- Key words:Communicative activity, psychology test, icebreaker, favorites, adjectives, cultural comparisons
- Learner English level:Beginning and above
- Learner maturity level:Junior high school and above
- Preparation time:5 minutes (requires photocopying of handouts)
- Activity time:60 to 90 minutes
- Materials:Activity handouts, deck of playing cards
This is a simple psychology test I use as a first day activity for university classes. It has three questions asking about favorites and one imaginary situation. After each question, students are asked to provide more information. The imaginary situation asks students to describe the situation or their feelings. Students are required to use only nouns and adjectives as simple, one-word answers. It is important to wait until students have finished before revealing the nature of the activity; otherwise answers will lack authenticity.
Make enough copies of the handouts for your students. For beginning students, I only use the “Favorites” handout, as most students have little problem producing one-word answers. The follow-up activities (“Psychology Test Revealed” and “Common Japanese Answers”) are better suited for higher-levelstudents, as they require greater amounts of discussion.
Step 1:Use a deck of playing cards to randomly distribute students and encourage pairwork. Let’s say you have 32 students. Separate the aces through eights from the deck, equaling 32 cards. Shuffle the 32 cards and distribute to your students. Have the aces sit in the first row, seated left to right:spade, heart, club, and diamond. Twos sit in the second row, threes in the third row, etc., until all students are seated according to row (one to eight) and column (spade, heart, club, diamond). The spades partner with hearts (e.g., ace of spades with ace of hearts, etc.) and the clubs partner with diamonds (e.g., ace of clubs with ace of diamonds, etc.) This results in random pairings and good manageability, even with classes of 40+ students.
Step 2:To change partners, have the hearts and diamonds move one chair forward (e.g., ace of spades with two of hearts, etc.) Repeat Step 2 as necessary. This entire procedure is easily modified for odd student numbers. It just requires some creativity on the part of the instructor. Although you may choose alternate methods for changing partners, I prefer this one as it is quiet, orderly, and very efficient.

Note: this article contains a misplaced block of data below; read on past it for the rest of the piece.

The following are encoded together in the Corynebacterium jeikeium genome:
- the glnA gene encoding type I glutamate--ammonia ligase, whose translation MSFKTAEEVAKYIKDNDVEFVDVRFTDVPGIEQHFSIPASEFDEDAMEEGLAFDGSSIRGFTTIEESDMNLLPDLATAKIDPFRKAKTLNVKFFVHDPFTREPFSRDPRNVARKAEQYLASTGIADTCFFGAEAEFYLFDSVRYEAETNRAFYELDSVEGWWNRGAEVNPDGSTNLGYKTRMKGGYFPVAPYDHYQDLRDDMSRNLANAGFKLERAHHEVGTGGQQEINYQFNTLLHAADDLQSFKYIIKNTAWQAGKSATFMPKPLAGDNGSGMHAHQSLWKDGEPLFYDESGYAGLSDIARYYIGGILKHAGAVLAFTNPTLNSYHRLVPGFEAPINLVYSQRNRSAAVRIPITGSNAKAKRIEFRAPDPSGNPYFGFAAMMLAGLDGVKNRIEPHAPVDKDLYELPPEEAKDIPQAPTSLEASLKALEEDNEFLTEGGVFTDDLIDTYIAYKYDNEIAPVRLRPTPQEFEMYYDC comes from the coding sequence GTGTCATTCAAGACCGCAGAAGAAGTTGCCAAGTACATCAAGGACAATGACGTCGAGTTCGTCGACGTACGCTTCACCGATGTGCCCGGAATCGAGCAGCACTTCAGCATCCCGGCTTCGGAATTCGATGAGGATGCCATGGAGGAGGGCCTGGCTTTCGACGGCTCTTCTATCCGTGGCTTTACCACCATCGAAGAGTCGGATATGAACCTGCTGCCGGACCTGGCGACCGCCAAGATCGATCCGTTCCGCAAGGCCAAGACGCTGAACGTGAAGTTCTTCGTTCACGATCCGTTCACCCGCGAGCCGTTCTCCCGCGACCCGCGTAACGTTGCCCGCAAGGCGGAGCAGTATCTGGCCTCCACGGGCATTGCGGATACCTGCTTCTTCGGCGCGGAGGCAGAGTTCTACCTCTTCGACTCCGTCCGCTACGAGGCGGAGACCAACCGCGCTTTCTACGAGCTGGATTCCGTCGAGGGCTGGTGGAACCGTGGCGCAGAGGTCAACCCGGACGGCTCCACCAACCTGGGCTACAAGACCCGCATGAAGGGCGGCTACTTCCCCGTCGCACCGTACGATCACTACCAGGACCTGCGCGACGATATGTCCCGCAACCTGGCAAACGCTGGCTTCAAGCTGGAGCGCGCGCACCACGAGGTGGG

Step 1:Distribute only the first page entitled “Favorites.” Ask the first question and write your answer for the students to see. Give students time to write their answer. Next, ask students to write two adjectives describing their favorite animal. Write your answers and give students time to write theirs. Continue guiding students through the remaining questions, allowing sufficient time for answering. Students will require an explanation of the third question, regarding their favorite form of water. Anything composed of mostly water is acceptable (e.g., ocean, lake, river, rain, snow, ice, etc.) Because students have been seated according to the class management procedure, it is very easy to monitor and assist students requiring help. Proceeding in a stepwise fashion allows for greater manageability, especially with large classes.
Step 2:Once all students have finished, pair them with their first partner according to Step 1 of the class management procedure. Students question their partner and write the answers in the spaces provided on the handout.
Step 3:Once all students have finished, pair the students with their second partner according to Step 2 of the class management procedure. Students question their second partner and write the answers in the spaces provided on the handout. Repeat this step until students have been paired with three different partners.
Step 4:Once all students have finished, explain and write the meaning of each question for the students to see.
Depending on the level of the class, you may decide not to use the follow-up handouts, “Psychology Test Revealed” and “Common Japanese Answers.” Most students enjoy going over the questions again with classmates and laughing at their answers. The common Japanese answers were taken from data gathered using the psychology test in university classes from the past several years.
It is important to note this psychology test is not a precise instrument. The goal is promote English communication using a personalized and enjoyable activity. The overall level of students will determine how long the psychology test takes and whether the follow-up activity is necessary or not. In my experience, students have a lot of fun and it’s a great way to start the semester.
The appendix, including “Favorites” and the follow-up handouts, is available below